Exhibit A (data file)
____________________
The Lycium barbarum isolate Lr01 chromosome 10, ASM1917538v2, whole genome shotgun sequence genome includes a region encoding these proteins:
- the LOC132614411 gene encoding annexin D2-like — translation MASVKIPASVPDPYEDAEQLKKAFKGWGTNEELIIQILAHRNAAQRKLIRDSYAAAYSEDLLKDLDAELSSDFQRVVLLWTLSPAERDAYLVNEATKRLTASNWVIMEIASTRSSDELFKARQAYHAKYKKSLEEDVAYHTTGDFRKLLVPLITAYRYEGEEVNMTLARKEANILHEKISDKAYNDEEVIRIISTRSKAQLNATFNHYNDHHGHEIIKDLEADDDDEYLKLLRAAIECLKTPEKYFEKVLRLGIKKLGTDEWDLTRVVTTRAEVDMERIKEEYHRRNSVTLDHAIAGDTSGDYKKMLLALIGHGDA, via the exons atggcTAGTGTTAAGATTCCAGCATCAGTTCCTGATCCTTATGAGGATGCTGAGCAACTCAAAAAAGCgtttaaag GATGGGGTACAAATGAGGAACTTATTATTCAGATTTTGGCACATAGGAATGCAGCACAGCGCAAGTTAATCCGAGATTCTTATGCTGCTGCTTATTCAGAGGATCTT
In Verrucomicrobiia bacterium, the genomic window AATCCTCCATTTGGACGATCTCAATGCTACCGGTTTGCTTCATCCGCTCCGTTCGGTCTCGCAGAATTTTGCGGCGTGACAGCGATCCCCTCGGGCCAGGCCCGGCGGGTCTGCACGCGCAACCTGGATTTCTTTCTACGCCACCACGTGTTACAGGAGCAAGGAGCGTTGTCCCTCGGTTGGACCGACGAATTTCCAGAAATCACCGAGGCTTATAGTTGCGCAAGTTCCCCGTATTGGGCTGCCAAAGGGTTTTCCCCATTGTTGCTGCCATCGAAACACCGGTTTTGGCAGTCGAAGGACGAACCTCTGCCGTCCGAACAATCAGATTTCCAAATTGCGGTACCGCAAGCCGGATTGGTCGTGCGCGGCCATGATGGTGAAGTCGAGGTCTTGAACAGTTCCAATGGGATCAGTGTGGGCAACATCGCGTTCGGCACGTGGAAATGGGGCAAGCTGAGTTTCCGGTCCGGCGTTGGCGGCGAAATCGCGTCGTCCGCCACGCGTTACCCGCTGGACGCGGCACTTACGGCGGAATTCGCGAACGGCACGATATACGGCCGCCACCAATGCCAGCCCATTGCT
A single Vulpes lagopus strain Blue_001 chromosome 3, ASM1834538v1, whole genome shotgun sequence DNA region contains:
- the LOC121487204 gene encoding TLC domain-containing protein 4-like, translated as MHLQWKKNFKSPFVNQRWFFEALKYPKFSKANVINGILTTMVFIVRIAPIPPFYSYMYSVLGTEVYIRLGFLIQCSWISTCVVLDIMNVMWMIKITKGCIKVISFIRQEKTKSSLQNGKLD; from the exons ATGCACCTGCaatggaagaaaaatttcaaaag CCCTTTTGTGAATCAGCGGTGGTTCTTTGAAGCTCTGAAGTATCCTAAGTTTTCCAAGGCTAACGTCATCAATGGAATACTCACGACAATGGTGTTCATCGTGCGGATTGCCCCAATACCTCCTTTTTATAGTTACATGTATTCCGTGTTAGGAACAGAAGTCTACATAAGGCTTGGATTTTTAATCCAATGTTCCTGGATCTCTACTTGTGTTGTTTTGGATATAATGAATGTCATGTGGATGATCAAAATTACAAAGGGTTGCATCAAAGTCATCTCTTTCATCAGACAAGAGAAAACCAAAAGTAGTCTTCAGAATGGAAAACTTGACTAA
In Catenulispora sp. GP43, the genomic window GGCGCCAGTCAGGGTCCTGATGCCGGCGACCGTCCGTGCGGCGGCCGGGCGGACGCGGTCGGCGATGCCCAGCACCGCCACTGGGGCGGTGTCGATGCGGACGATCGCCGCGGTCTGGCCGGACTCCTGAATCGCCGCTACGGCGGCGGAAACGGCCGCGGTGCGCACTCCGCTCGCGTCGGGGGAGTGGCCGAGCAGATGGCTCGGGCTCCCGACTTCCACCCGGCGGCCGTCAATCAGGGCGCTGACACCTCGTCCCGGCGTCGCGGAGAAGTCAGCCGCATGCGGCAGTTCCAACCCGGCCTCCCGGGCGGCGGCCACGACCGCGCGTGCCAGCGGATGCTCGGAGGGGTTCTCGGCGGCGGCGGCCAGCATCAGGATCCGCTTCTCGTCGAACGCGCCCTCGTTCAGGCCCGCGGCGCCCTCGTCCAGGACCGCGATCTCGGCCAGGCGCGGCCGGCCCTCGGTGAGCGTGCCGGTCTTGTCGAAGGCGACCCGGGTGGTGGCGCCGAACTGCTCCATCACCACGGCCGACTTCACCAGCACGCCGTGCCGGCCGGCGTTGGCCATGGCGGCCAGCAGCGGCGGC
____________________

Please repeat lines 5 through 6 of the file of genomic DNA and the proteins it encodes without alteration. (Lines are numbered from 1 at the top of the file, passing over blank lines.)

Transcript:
- the LOC121487204 gene encoding TLC domain-containing protein 4-like, translated as MHLQWKKNFKSPFVNQRWFFEALKYPKFSKANVINGILTTMVFIVRIAPIPPFYSYMYSVLGTEVYIRLGFLIQCSWISTCVVLDIMNVMWMIKITKGCIKVISFIRQEKTKSSLQNGKLD; from the exons ATGCACCTGCaatggaagaaaaatttcaaaag CCCTTTTGTGAATCAGCGGTGGTTCTTTGAAGCTCTGAAGTATCCTAAGTTTTCCAAGGCTAACGTCATCAATGGAATACTCACGACAATGGTGTTCATCGTGCGGATTGCCCCAATACCTCCTTTTTATAGTTACATGTATTCCGTGTTAGGAACAGAAGTCTACATAAGGCTTGGATTTTTAATCCAATGTTCCTGGATCTCTACTTGTGTTGTTTTGGATATAATGAATGTCATGTGGATGATCAAAATTACAAAGGGTTGCATCAAAGTCATCTCTTTCATCAGACAAGAGAAAACCAAAAGTAGTCTTCAGAATGGAAAACTTGACTAA
In Catenulispora sp. GP43, the genomic window GGCGCCAGTCAGGGTCCTGATGCCGGCGACCGTCCGTGCGGCGGCCGGGCGGACGCGGTCGGCGATGCCCAGCACCGCCACTGGGGCGGTGTCGATGCGGACGATCGCCGCGGTCTGGCCGGACTCCTGAATCGCCGCTACGGCGGCGGAAACGGCCGCGGTGCGCACTCCGCTCGCGTCGGGGGAGTGGCCGAGCAGATGGCTCGGGCTCCCGACTTCCACCCGGCGGCCGTCAATCAGGGCGCTGACACCTCGTCCCGGCGTCGCGGAGAAGTCAGCCGCATGCGGCAGTTCCAACCCGGCCTCCCGGGCGGCGGCCACGACCGCGCGTGCCAGCGGATGCTCGGAGGGGTTCTCGGCGGCGGCGGCCAGCATCAGGATCCGCTTCTCGTCGAACGCGCCCTCGTTCAGGCCCGCGGCGCCCTCGTCCAGGACCGCGATCTCGGCCAGGCGCGGCCGGCCCTCGGTGAGCGTGCCGGTCTTGTCGAAGGCGACCCGGGTGGTGGCGCCGAACTGCTCCATCACCACGGCCGACTTCACCAGCACGCCGTGCCGGCCGGCGTTGGCCATGGCGGCCAGCAGCGGCGGC